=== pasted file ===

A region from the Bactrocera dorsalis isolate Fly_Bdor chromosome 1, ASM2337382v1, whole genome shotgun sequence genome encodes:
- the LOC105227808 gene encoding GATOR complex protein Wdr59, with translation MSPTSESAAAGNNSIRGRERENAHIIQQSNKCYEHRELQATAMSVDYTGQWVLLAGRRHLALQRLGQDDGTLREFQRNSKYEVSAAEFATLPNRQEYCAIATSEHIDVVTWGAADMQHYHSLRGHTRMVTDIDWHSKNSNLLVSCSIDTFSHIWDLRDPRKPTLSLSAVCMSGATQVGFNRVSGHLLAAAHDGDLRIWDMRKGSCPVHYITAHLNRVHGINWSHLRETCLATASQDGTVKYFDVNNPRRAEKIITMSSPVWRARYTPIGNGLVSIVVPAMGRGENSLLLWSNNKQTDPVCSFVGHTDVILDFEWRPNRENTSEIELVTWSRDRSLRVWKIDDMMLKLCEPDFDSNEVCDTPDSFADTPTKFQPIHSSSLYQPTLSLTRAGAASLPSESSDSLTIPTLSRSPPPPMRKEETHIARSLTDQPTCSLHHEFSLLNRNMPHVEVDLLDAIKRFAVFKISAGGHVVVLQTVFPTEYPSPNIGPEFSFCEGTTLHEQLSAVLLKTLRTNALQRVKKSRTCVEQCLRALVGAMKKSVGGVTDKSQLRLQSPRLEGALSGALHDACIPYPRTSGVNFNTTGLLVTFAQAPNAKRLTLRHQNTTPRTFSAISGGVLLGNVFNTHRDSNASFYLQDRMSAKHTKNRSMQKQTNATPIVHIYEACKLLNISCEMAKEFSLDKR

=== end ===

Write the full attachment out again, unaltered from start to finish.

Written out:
A region from the Bactrocera dorsalis isolate Fly_Bdor chromosome 1, ASM2337382v1, whole genome shotgun sequence genome encodes:
- the LOC105227808 gene encoding GATOR complex protein Wdr59, with translation MSPTSESAAAGNNSIRGRERENAHIIQQSNKCYEHRELQATAMSVDYTGQWVLLAGRRHLALQRLGQDDGTLREFQRNSKYEVSAAEFATLPNRQEYCAIATSEHIDVVTWGAADMQHYHSLRGHTRMVTDIDWHSKNSNLLVSCSIDTFSHIWDLRDPRKPTLSLSAVCMSGATQVGFNRVSGHLLAAAHDGDLRIWDMRKGSCPVHYITAHLNRVHGINWSHLRETCLATASQDGTVKYFDVNNPRRAEKIITMSSPVWRARYTPIGNGLVSIVVPAMGRGENSLLLWSNNKQTDPVCSFVGHTDVILDFEWRPNRENTSEIELVTWSRDRSLRVWKIDDMMLKLCEPDFDSNEVCDTPDSFADTPTKFQPIHSSSLYQPTLSLTRAGAASLPSESSDSLTIPTLSRSPPPPMRKEETHIARSLTDQPTCSLHHEFSLLNRNMPHVEVDLLDAIKRFAVFKISAGGHVVVLQTVFPTEYPSPNIGPEFSFCEGTTLHEQLSAVLLKTLRTNALQRVKKSRTCVEQCLRALVGAMKKSVGGVTDKSQLRLQSPRLEGALSGALHDACIPYPRTSGVNFNTTGLLVTFAQAPNAKRLTLRHQNTTPRTFSAISGGVLLGNVFNTHRDSNASFYLQDRMSAKHTKNRSMQKQTNATPIVHIYEACKLLNISCEMAKEFSLDKR